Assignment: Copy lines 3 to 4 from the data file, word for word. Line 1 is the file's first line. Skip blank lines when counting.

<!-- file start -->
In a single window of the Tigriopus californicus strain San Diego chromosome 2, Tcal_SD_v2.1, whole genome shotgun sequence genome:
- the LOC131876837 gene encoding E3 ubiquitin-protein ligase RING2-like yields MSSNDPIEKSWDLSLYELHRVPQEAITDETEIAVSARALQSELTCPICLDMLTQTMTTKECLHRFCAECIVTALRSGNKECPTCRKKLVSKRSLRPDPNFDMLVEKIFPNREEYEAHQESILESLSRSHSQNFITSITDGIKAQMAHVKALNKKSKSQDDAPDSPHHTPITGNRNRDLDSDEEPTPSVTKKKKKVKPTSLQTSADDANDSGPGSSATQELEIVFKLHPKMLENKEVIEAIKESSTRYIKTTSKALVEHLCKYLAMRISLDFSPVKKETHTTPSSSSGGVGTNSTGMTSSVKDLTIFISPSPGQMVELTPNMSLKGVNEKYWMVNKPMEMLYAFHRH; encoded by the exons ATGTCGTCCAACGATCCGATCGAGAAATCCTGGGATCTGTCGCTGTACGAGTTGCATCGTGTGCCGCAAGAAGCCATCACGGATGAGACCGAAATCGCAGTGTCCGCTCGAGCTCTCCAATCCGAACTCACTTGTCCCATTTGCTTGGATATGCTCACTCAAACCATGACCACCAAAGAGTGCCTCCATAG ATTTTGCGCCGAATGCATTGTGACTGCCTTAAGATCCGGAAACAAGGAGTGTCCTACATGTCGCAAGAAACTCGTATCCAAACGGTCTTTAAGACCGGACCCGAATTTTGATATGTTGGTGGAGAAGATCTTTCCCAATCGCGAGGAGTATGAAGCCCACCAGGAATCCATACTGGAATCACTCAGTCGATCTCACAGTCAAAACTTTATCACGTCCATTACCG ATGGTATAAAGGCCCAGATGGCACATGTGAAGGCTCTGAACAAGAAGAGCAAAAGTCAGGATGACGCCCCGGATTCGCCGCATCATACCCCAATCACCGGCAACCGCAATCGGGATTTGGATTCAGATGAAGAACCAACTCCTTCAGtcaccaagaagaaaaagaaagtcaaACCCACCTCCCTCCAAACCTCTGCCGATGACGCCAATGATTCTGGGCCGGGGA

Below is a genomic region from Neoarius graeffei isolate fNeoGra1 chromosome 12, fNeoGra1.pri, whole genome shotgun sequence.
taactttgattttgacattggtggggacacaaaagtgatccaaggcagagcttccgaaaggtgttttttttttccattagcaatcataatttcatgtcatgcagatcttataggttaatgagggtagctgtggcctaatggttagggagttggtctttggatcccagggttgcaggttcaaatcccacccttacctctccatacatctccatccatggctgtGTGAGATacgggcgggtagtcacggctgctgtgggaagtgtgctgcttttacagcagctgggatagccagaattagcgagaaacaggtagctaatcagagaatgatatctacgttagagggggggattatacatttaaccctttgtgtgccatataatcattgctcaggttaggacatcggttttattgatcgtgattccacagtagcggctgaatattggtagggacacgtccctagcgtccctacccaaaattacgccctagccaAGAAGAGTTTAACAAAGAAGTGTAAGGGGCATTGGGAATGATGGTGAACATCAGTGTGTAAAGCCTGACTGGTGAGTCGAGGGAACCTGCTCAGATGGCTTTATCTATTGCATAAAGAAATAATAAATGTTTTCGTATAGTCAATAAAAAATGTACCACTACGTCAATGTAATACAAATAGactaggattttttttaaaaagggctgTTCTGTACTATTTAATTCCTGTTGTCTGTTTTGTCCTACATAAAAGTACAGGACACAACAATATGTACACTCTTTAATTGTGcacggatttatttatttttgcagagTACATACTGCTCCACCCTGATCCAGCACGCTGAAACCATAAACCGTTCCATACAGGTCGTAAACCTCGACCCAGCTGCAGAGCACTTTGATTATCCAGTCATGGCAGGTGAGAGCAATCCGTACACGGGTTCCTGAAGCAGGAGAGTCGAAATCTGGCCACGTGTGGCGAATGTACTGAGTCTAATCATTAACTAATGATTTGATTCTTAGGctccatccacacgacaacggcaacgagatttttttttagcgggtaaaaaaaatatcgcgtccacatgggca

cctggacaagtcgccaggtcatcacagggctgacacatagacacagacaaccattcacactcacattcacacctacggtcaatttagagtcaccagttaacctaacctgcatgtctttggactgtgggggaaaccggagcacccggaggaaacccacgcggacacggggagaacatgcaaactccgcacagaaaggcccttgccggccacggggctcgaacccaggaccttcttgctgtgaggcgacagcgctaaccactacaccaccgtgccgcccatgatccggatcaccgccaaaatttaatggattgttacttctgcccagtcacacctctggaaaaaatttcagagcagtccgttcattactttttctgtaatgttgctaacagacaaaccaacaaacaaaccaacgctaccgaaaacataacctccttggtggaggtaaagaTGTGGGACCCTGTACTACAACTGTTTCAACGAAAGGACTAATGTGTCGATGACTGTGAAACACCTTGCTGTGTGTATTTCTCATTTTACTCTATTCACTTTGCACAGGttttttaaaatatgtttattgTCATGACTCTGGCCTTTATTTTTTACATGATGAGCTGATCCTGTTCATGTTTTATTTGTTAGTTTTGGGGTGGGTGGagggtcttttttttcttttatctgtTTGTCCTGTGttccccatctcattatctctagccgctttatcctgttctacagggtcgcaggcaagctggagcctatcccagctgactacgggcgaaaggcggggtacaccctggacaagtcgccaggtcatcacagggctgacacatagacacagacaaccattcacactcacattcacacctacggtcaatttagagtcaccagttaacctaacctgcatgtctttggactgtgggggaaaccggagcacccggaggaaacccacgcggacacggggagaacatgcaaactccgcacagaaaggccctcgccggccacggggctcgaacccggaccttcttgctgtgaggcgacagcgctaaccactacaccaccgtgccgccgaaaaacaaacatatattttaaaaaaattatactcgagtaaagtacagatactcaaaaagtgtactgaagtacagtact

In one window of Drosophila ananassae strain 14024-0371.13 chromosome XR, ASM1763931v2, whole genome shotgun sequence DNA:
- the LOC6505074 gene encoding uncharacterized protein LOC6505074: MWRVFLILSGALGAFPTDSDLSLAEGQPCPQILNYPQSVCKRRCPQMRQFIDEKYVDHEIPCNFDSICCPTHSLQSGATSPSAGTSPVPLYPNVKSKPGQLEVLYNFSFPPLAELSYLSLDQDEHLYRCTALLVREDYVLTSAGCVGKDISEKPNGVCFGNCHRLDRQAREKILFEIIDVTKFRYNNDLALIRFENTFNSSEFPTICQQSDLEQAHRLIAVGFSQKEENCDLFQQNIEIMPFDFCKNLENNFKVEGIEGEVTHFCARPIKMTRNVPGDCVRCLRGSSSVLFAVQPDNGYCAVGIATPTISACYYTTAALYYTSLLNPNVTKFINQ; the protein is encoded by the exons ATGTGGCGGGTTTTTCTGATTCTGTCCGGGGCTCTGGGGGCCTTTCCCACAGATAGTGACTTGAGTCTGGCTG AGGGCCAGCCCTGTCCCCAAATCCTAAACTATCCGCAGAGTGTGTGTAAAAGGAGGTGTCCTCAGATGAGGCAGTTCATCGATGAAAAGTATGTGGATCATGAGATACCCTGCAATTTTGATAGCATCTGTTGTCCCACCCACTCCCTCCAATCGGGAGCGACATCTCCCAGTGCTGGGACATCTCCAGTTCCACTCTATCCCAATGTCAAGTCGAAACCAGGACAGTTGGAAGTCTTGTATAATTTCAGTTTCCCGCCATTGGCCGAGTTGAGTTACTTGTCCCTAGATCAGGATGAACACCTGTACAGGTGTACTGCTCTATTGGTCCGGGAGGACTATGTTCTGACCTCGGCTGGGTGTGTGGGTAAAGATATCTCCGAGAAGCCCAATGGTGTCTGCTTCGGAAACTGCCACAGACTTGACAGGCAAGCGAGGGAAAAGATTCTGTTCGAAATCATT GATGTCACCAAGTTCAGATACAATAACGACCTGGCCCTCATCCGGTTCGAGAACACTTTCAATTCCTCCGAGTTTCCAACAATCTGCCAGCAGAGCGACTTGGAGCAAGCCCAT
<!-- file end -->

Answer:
Below is a genomic region from Neoarius graeffei isolate fNeoGra1 chromosome 12, fNeoGra1.pri, whole genome shotgun sequence.
taactttgattttgacattggtggggacacaaaagtgatccaaggcagagcttccgaaaggtgttttttttttccattagcaatcataatttcatgtcatgcagatcttataggttaatgagggtagctgtggcctaatggttagggagttggtctttggatcccagggttgcaggttcaaatcccacccttacctctccatacatctccatccatggctgtGTGAGATacgggcgggtagtcacggctgctgtgggaagtgtgctgcttttacagcagctgggatagccagaattagcgagaaacaggtagctaatcagagaatgatatctacgttagagggggggattatacatttaaccctttgtgtgccatataatcattgctcaggttaggacatcggttttattgatcgtgattccacagtagcggctgaatattggtagggacacgtccctagcgtccctacccaaaattacgccctagccaAGAAGAGTTTAACAAAGAAGTGTAAGGGGCATTGGGAATGATGGTGAACATCAGTGTGTAAAGCCTGACTGGTGAGTCGAGGGAACCTGCTCAGATGGCTTTATCTATTGCATAAAGAAATAATAAATGTTTTCGTATAGTCAATAAAAAATGTACCACTACGTCAATGTAATACAAATAGactaggattttttttaaaaagggctgTTCTGTACTATTTAATTCCTGTTGTCTGTTTTGTCCTACATAAAAGTACAGGACACAACAATATGTACACTCTTTAATTGTGcacggatttatttatttttgcagagTACATACTGCTCCACCCTGATCCAGCACGCTGAAACCATAAACCGTTCCATACAGGTCGTAAACCTCGACCCAGCTGCAGAGCACTTTGATTATCCAGTCATGGCAGGTGAGAGCAATCCGTACACGGGTTCCTGAAGCAGGAGAGTCGAAATCTGGCCACGTGTGGCGAATGTACTGAGTCTAATCATTAACTAATGATTTGATTCTTAGGctccatccacacgacaacggcaacgagatttttttttagcgggtaaaaaaaatatcgcgtccacatgggca